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Satellite Cultures: Images of Colonialism in Australia

By Marinella Nicolson

An abstract black and white photo of a leg and a mirror. Nice Colored Girls, by Tracey Moffat

Satellite Cultures is an exhibition of videos made by both white and Aboriginal Australians that claims to look at the decolonization of images in 'postcolonial' Australia. The exhibition offers a rare chance to see Australian Aboriginal video art and television, but its display in the New Museum of Contemporary Art in New York City raises important questions about the reappropriation by the first world of images of, and by, indigenous peoples. If aboriginal videos are presented as art objects, divorced from their context and without the participation of their makers, isn't this, in fact, a more subtle form of colonization?

By selecting the videos in this exhibition according to the theme of "processes of decolonization " in video, Satellite Cultures fits the New Museum's commitment to the politics of art. In her support of artists such as Hans Haacke (and by publishing a book on his work), the New Museum's director, Marcia Tucker, has opened a dialogue on the role of museums in showing contemporary art, art in the service of social issues, and the position of art in the larger political and economic context.

On show from December 8, 1989 through February 4, 1990, the exhibition consisted of three programs, the first two falling into categories familiar to a Euro-American audience—video art and television. The third category displayed Australian sensibilities, consisting of works concerned with media and land and a sense of place—issues that are at the center of postcolonial Australian politics.

The selection taken from Nganampa-Anwernekenhe, a program broadcast by the Central Australian Aboriginal Media Association (CAAMA) based outside Alice Springs, consists of pieces that might be broadly defined as public service announcements and cultural education by elders for a younger Aboriginal audience. Produced by a group of Aboriginal and white Australians, the program is dedicated to maintaining Aboriginal language and culture. Each segment has a wrap-around of graphics and music, a format recognizable to viewers familiar with American or European 1V. But the body of the program is didactic and specifically Aboriginal: an Aboriginal man in the bush talks to the camera about 'bush tucker,' fruits that Aborigines lived on before European colonization; two elderly Aborigines cut wood from the root of a tree to make a boomerang ; and a woman being painted for a ceremony talks about her grandfather's 'fire dreaming,' one of the Aboriginal origin myths.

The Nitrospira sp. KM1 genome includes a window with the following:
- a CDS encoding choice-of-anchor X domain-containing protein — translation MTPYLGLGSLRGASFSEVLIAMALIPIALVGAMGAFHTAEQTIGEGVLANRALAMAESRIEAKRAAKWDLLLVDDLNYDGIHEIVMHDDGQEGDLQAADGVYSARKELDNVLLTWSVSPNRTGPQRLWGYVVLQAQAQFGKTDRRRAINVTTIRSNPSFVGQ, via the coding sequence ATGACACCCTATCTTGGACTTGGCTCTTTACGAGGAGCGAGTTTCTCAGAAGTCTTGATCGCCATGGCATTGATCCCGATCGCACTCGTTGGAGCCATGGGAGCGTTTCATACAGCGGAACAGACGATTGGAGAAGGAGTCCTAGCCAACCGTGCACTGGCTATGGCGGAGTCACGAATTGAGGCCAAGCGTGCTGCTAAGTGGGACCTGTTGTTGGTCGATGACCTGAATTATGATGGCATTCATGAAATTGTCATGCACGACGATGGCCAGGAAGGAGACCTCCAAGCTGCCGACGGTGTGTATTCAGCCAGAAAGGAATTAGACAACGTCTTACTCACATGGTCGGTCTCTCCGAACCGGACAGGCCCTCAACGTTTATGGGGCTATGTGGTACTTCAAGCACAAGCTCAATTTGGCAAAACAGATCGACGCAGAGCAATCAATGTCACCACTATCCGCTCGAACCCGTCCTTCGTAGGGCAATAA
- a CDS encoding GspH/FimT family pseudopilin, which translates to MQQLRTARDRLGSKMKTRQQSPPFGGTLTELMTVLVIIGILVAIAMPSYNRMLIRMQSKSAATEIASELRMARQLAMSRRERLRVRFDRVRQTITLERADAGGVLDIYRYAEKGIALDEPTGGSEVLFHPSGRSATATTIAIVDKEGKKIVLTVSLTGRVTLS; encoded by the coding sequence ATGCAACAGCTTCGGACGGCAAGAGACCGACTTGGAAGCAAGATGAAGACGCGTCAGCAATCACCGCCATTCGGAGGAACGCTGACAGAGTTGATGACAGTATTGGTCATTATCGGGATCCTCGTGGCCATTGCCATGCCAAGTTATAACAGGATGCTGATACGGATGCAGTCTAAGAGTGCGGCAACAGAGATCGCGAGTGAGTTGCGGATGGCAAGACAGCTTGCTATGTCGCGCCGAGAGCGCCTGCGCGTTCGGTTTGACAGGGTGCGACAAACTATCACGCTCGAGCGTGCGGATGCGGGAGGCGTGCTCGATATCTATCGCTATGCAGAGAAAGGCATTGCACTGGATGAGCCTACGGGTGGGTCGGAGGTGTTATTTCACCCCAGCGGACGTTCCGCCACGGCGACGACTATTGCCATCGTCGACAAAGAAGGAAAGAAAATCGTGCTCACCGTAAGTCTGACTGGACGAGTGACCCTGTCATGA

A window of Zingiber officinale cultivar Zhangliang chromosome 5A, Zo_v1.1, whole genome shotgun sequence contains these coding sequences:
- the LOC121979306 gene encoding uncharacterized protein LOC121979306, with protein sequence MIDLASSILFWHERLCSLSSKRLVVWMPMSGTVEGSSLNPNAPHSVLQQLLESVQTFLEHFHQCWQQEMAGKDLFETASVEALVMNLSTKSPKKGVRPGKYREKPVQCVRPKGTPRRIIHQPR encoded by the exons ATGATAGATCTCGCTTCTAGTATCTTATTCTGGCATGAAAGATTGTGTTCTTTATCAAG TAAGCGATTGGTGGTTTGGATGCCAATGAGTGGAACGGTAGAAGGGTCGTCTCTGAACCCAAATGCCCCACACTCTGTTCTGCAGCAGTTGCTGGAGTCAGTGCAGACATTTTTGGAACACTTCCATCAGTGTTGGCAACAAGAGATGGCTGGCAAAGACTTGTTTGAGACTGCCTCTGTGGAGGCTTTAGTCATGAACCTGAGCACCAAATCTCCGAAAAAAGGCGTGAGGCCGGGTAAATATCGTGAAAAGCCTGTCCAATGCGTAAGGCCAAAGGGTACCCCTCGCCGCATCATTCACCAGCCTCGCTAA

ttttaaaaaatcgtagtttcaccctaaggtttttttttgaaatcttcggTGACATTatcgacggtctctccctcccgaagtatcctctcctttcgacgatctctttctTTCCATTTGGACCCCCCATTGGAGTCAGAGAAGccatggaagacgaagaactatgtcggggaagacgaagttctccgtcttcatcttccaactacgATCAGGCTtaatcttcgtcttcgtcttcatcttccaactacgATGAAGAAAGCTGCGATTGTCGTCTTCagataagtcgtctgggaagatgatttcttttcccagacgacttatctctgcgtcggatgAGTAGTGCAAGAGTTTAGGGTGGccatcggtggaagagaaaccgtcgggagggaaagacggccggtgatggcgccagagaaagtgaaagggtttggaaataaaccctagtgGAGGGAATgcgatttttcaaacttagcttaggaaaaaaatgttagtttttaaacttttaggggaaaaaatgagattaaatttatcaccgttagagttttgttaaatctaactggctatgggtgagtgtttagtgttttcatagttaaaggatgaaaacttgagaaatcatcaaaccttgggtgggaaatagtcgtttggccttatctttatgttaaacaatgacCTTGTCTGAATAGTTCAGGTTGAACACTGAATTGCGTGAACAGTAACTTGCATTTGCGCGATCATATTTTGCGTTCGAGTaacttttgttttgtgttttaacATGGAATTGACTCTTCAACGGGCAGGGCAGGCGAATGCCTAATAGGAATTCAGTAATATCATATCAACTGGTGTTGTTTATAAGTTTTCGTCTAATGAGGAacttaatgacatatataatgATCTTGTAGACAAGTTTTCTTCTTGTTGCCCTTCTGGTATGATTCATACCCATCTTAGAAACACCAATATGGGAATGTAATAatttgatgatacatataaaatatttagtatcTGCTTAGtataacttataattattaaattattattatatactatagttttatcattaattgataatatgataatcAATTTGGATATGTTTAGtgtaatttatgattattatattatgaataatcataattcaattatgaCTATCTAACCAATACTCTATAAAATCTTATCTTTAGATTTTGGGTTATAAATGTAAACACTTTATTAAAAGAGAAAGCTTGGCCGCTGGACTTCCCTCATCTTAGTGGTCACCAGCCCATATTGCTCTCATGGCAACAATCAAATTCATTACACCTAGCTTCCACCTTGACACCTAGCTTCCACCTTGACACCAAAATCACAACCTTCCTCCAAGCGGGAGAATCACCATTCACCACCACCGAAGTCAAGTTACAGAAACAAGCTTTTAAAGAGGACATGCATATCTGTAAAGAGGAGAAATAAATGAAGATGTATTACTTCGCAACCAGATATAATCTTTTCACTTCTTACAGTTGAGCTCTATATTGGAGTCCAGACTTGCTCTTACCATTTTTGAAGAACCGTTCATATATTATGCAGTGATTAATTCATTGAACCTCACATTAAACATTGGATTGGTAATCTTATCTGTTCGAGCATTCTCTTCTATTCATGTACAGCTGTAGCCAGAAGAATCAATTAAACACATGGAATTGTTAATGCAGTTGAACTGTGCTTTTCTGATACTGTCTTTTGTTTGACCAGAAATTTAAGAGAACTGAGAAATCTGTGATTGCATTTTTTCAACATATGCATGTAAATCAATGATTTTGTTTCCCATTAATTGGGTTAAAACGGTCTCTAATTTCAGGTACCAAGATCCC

The public service announcements include an interview with a health worker who explains the function of his clinic and advises viewers about a healthy diet, and a segment on AIDS presented by an Aboriginal rock band who sings "AIDS Is A Killer." Probably most accessible and entertaining for a Western audience is a segment that shows an Aboriginal rock band, Yothu Yindi, that blends an Aboriginal dance with their rock performance—Paul Simon eat your heart out.